As cases of gonorrhea escalate worldwide and the bacterial culprit (Neisseria gonorrhoeae) develops antibiotic resistance, three studies published in the journal The Lancet Infectious Diseases indicate a widely available, routine childhood vaccine against meningitis could also protect against the sexually transmitted infection. The modeling and observational studies suggest, 4CMenB, a vaccine approved for meningitis, could offer significant protection to young adults and others at increased risk of infection.

More than 80 million new cases of gonorrhea were recorded worldwide in 2020. Gonorrhea, if untreated, can lead to serious health conditions, including infertility in women, transmission to newborn babies, and increased risk of HIV. The lack of a licensed vaccine against the infection has raised concerns that gonorrhea may become intractable.

In the study titled, “Effectiveness of a serogroup B outer membrane vesicle meningococcal vaccine against gonorrhoea: a retrospective observational study,” lead author Winston Abara, PhD, MBBS, and his team compared health records of laboratory-confirmed cases of gonorrhea and chlamydia in 16- to 23-year-olds in New York City and Philadelphia from 2016–2018 with 4CMenB vaccination status and showed that receiving two doses of 4CMenB provided 40% protection against gonorrhea while one dose provided 26% protection.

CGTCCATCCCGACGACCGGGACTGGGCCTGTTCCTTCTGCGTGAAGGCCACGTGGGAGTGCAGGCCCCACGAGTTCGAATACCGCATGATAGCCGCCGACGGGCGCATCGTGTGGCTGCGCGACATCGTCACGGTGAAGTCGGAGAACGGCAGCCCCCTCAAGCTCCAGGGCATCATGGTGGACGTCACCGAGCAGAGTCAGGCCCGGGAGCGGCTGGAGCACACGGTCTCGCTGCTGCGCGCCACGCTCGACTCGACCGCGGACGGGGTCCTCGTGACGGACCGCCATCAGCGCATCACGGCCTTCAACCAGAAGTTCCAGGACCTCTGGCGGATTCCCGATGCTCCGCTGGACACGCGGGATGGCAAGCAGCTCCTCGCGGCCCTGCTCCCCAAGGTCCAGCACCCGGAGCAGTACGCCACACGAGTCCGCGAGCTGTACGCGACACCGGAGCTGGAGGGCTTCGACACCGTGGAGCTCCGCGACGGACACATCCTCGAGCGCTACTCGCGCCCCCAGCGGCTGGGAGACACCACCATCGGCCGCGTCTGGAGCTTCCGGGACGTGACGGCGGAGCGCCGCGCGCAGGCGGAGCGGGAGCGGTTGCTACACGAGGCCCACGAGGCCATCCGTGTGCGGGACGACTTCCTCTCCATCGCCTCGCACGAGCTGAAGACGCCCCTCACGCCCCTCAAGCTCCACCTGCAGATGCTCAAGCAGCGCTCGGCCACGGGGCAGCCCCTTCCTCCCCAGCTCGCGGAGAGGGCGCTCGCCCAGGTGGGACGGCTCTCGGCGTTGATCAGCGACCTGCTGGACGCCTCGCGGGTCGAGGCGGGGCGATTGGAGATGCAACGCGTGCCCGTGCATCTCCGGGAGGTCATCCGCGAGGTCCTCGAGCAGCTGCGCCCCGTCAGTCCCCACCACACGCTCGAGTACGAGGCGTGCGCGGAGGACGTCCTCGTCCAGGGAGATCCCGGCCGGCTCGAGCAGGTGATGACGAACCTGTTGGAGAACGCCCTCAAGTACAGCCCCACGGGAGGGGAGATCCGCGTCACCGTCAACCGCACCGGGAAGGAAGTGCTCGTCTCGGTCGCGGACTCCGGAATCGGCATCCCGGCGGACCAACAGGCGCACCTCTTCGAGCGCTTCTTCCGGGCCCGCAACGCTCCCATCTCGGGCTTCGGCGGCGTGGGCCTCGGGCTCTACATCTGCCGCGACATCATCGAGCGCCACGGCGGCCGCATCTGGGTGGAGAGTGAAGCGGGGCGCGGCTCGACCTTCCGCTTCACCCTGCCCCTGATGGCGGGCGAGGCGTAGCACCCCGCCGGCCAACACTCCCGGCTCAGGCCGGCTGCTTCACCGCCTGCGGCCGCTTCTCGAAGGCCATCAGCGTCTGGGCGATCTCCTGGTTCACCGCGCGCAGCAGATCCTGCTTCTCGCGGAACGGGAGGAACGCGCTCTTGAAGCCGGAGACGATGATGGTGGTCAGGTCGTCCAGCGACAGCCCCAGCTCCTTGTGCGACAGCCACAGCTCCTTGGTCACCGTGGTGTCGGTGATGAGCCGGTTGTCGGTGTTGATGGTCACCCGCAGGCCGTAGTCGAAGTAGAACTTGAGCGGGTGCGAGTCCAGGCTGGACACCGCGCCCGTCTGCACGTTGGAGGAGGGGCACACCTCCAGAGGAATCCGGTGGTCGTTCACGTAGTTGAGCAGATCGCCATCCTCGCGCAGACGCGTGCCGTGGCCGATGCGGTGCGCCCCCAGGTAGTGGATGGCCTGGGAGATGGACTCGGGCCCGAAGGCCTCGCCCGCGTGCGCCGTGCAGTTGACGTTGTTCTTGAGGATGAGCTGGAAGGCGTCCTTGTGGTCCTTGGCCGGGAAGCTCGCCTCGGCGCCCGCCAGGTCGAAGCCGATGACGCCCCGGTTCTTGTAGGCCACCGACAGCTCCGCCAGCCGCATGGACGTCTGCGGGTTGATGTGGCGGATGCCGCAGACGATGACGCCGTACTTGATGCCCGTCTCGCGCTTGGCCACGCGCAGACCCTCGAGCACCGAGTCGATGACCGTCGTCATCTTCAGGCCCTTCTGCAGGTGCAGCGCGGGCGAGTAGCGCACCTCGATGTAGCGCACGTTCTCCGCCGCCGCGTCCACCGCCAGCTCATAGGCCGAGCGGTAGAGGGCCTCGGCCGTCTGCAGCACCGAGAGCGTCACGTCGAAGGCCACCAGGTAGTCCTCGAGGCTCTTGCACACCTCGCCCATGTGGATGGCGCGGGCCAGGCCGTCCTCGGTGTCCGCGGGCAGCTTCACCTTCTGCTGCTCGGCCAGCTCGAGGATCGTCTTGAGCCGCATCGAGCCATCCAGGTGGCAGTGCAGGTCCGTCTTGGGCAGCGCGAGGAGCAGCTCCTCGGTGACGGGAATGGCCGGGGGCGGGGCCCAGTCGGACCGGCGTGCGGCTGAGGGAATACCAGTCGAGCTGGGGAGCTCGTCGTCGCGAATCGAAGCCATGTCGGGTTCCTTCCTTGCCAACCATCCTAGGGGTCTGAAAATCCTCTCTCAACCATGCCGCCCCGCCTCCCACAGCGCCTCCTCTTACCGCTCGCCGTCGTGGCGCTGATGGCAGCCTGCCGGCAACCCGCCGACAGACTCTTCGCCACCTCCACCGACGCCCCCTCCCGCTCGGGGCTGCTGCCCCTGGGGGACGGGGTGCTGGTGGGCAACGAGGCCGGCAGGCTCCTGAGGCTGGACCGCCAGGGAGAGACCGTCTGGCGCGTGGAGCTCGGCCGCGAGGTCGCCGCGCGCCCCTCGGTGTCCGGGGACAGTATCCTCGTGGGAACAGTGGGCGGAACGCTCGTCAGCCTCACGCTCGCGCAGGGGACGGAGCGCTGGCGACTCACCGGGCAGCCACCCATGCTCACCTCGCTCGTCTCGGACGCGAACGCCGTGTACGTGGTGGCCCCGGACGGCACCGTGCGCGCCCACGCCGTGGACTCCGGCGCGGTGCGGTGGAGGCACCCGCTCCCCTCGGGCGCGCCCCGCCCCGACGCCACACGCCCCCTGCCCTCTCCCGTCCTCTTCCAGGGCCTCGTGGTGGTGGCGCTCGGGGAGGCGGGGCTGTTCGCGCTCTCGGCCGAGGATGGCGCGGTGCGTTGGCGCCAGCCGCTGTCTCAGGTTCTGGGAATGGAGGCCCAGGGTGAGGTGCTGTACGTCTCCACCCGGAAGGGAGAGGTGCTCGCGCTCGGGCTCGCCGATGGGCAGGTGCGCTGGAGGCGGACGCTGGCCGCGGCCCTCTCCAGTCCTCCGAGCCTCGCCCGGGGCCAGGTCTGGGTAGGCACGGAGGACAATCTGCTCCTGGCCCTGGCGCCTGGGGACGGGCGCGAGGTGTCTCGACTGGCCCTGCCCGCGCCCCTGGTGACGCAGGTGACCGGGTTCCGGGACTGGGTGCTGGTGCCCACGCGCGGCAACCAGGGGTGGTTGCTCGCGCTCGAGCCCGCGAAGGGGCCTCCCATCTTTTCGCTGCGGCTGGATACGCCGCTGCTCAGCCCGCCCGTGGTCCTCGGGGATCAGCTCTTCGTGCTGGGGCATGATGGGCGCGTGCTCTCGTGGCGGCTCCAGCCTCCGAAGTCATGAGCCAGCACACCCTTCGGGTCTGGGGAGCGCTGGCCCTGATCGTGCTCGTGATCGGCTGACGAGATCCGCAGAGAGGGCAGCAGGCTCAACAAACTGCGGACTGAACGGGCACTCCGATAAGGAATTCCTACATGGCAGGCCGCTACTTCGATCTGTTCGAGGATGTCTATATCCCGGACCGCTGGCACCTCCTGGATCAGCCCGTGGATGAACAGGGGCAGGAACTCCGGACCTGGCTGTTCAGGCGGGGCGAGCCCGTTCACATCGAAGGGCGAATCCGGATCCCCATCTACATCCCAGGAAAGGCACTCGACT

Abara said, “Our findings suggest that meningitis vaccines that are even only moderately effective at protecting against gonorrhea could have a major impact on prevention and control of the disease. Clinical trials focused on the use of 4CMenB against gonorrhea are needed to better understand its protective effects and could also offer important insights towards the development of a vaccine specifically for gonorrhea.”

Limitations of the study include its non-generalizability, since the source data is limited to a specific age group, and potential misclassification of infection and vaccination status in the surveillance data.